The Washington Post has an interesting article on the affects of gas prices on housing. Great graphic as well.
Federal spending is about 4 to 1 in favor of highways over transit. Today, more than 99 percent of the trips taken by U.S. residents are in cars or some other non-transit vehicle, largely as a result of decades of such unbalanced spending.I do wonder how long Alan Pisarski will keep drinking his own cool aid. He mentions that the trend of driving will continue and that jobs will keep pushing towards the periphery. Technology will save us!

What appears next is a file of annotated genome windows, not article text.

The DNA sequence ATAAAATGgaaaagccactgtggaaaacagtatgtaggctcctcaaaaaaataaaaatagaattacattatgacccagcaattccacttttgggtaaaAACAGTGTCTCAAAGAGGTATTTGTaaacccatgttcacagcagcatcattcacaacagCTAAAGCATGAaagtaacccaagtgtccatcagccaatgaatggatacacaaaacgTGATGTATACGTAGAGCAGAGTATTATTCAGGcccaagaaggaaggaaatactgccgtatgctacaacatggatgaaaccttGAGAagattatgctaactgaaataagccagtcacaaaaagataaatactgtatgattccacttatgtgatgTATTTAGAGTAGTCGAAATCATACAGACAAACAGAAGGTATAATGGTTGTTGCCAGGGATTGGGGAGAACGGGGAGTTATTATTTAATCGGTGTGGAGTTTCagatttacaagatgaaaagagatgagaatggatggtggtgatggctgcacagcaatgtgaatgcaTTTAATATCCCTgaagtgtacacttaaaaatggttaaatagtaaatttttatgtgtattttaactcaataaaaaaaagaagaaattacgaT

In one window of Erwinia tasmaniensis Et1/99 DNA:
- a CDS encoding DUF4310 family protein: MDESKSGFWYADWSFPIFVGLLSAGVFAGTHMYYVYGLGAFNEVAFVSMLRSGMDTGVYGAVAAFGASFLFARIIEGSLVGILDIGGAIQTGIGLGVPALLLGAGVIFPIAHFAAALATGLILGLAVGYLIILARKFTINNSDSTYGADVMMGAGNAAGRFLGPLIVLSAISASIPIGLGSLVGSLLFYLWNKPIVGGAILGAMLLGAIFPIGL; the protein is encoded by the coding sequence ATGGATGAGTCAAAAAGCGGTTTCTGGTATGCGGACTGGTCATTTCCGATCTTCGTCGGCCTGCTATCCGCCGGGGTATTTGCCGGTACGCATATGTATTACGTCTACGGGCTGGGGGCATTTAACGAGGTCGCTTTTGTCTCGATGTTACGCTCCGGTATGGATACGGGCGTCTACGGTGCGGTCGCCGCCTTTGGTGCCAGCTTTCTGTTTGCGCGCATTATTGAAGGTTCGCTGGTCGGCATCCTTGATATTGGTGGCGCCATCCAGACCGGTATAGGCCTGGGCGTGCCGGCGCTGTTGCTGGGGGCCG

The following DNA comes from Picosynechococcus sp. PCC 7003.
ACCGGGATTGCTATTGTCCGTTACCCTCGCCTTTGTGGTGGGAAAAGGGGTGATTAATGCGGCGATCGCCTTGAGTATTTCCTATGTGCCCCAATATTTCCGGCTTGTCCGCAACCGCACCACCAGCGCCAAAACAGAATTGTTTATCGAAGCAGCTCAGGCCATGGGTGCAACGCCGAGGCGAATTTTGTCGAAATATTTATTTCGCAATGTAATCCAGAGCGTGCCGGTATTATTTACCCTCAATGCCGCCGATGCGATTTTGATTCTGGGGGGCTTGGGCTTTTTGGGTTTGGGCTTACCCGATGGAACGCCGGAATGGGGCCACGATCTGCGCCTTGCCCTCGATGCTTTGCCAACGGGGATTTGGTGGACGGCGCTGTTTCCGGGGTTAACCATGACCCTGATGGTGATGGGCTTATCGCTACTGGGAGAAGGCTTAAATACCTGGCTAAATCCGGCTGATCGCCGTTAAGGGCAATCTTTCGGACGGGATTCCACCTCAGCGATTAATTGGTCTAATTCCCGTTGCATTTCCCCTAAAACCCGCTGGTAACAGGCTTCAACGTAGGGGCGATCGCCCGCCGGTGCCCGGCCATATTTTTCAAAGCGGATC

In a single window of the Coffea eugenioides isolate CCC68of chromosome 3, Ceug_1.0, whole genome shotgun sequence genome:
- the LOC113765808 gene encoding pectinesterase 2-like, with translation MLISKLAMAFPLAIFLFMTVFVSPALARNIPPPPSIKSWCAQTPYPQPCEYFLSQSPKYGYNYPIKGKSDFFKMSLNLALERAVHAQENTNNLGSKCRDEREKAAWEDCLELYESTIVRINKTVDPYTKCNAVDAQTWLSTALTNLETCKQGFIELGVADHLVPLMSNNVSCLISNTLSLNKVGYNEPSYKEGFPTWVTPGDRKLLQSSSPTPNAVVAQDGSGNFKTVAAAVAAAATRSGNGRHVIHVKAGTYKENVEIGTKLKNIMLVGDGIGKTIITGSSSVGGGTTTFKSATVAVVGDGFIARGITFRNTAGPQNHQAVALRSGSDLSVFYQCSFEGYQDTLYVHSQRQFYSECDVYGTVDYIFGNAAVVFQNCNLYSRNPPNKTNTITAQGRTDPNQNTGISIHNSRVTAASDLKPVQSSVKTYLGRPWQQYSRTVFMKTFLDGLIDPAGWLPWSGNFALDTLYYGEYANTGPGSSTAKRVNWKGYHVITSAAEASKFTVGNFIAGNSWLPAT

Pisarski and others say technological advances, telecommuting, flexible scheduling, carpooling and stringing errands together can reduce vehicle use. After all, most vehicle trips and miles are compiled not on commutes to work but on other trips.Not only will this continuation of sprawl exacerbate the problem, his reasoning of shorter trips proves the need for more walkable communities. He also derides apartments in a complete misunderstanding of demographic trends and market preferences as well as a bit of snobbery.
In other news, the New Republic has an article about demographic inversion about people moving back into cities.
Chicago is gradually coming to resemble a traditional European city--Vienna or Paris in the nineteenth century, or, for that matter, Paris today. The poor and the newcomers are living on the outskirts.